As students honed their research skills, they unveiled critical insights into the student experience with ChatGPT, offering us a deeper understanding of its use and impact. This process wasn’t just about gathering data; it was about nurturing a new generation of researchers while enriching our grasp of generative AI’s role in education.

Getting the idea for gen AI on JSTOR: Collaborative methods and actionable outcomes

Our collaboration with user research students from Berkeley was characterized by active engagement and robust support systems. We prioritized ongoing dialogue and the exchange of ideas with the aim of helping students learn to think like researchers. 

To keep the conversation open and ongoing, we held weekly meetings, offered ad hoc advice sessions and office hours, and utilized a dedicated Slack channel. To ensure students had tools to help them fine-tune their research skills, we shared guides on crafting questions, developing hypotheses, and designing experiments. We provided past examples and numerous walkthroughs to outline final artifact expectations.

Through these interactions, students’ insights played a crucial role in shaping the purpose and direction of the generative AI tool we developed and released in beta on JSTOR this fall. We gained a clearer understanding of the value proposition of this technology within the academic context, and uncovered nuanced sensibilities among students who yearned for something they could feel better about using.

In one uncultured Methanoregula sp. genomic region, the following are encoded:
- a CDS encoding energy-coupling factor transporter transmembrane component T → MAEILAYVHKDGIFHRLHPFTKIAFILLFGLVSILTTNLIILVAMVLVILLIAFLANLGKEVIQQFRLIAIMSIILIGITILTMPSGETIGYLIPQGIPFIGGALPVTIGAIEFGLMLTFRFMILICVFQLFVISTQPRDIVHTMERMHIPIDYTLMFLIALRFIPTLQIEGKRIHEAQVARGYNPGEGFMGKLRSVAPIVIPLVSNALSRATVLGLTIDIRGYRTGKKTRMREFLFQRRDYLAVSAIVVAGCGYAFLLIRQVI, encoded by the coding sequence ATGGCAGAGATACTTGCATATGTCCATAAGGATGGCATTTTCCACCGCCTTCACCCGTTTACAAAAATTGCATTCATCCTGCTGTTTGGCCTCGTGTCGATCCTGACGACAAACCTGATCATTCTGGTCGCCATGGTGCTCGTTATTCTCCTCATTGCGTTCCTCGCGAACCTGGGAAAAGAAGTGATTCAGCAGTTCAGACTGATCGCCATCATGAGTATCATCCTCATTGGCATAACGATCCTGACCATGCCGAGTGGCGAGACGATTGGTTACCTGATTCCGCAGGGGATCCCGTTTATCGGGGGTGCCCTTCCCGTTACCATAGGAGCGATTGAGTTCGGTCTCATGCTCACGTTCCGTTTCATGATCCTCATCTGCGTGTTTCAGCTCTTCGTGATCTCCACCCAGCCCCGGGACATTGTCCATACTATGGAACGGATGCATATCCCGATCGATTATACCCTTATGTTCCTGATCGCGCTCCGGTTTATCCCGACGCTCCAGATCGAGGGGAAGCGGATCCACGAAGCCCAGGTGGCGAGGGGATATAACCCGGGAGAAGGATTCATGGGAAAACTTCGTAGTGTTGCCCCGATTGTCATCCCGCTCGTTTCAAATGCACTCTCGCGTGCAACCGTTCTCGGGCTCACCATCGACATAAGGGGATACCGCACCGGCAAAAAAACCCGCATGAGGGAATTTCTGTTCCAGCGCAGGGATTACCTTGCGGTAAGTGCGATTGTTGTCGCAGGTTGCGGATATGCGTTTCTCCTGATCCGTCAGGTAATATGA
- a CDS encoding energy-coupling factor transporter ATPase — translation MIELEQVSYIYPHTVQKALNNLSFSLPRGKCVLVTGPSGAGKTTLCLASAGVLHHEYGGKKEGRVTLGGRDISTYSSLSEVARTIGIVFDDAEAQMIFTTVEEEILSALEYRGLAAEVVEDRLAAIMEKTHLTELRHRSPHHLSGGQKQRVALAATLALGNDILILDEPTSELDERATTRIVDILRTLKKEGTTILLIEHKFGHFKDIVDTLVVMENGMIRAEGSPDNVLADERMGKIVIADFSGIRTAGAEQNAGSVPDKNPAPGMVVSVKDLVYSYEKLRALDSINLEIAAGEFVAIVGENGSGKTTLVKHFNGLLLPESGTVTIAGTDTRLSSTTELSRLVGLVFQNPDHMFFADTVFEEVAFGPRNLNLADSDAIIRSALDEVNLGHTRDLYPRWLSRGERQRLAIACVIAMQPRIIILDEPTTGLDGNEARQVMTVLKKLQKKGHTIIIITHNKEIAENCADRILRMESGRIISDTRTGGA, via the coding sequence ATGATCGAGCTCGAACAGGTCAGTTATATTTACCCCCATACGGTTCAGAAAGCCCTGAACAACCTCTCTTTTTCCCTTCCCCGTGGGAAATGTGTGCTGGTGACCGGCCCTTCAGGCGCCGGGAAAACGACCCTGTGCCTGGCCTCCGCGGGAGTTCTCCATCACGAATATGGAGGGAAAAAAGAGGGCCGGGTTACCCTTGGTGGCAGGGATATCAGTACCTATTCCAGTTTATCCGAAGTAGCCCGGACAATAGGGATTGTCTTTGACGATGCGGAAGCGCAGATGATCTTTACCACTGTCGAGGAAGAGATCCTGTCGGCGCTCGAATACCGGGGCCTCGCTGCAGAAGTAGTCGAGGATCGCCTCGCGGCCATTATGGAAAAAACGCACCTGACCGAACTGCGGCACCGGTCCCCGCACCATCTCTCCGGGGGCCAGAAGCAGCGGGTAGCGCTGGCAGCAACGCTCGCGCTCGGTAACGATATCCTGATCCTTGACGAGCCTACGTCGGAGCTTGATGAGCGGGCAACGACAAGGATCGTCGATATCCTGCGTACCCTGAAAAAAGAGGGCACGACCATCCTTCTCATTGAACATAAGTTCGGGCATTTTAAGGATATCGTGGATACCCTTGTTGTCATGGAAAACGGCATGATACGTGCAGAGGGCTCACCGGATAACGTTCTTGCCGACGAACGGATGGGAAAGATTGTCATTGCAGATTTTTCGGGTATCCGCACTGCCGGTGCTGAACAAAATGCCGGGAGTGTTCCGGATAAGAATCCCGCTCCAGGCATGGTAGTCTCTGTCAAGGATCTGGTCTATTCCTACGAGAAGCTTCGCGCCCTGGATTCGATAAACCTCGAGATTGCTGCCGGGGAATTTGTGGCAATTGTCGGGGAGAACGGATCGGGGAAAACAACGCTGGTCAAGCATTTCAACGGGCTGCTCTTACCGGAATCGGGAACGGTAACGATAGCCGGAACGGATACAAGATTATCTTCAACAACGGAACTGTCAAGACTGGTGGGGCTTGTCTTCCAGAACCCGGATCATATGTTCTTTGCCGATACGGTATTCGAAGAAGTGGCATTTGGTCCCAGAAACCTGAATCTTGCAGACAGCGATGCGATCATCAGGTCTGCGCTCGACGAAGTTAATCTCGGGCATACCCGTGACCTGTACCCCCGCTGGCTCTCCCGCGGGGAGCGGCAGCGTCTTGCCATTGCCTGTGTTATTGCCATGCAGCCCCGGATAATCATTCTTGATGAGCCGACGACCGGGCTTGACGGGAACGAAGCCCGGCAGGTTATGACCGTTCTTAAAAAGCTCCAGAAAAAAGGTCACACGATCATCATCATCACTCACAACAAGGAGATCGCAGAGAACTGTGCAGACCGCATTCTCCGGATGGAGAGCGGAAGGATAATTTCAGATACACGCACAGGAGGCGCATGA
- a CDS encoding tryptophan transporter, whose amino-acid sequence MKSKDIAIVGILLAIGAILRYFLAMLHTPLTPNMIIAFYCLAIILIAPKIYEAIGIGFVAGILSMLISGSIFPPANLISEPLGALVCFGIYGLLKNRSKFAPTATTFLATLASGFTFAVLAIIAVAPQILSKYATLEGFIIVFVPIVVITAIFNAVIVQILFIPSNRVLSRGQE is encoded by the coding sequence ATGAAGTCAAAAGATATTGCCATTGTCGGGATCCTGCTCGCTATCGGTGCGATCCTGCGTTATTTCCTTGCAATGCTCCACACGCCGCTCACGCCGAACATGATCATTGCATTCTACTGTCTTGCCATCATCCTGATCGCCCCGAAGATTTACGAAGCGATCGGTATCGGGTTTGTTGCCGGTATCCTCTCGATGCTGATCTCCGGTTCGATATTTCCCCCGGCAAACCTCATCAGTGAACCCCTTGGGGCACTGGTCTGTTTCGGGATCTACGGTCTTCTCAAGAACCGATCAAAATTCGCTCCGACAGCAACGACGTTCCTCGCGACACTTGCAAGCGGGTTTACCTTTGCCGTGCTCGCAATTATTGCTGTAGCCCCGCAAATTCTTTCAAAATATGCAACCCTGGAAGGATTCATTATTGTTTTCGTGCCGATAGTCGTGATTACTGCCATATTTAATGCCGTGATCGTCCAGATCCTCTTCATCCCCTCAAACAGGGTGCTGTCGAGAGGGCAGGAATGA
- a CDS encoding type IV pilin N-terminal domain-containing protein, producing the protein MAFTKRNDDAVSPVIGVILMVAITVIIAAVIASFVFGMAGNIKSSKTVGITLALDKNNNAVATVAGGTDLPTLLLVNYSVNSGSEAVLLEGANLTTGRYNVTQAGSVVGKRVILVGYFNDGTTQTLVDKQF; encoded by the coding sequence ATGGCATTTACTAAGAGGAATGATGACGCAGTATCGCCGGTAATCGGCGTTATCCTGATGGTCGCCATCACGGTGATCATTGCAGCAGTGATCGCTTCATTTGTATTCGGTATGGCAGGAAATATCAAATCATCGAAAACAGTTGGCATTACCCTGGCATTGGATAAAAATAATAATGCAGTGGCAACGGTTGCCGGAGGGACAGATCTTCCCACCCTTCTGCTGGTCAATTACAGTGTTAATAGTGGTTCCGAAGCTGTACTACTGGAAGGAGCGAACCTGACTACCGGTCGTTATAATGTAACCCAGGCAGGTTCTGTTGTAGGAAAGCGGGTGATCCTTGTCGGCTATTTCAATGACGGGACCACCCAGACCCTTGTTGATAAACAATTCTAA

Overall, students were looking for ways to fast-track some of the more time-intensive aspects of research—ways to quickly ascertain content relevance, for example—but had concerns about the trustworthiness and permissibility of ChatGPT. Students also foresaw a future and careers that would require them to have knowledge of AI, and sought ways of engaging with this technology that were reliable, and would genuinely benefit rather than harm their work.

From idea to iteration: Building the gen AI tool on JSTOR

Based on what we learned with and from thet Berkeley students, we began an iterative development process for a research tool leveraging generative AI on JSTOR. It was clear to us that a summarization capability would be of high value to student users, but that there were many risks we’d need to mitigate to create something reliable. From the earliest stages of development,  we engaged Subject Matter Experts (SMEs) to critically assess the summarization feature, examining outputs for bias, completeness, accuracy, quality, and formatting.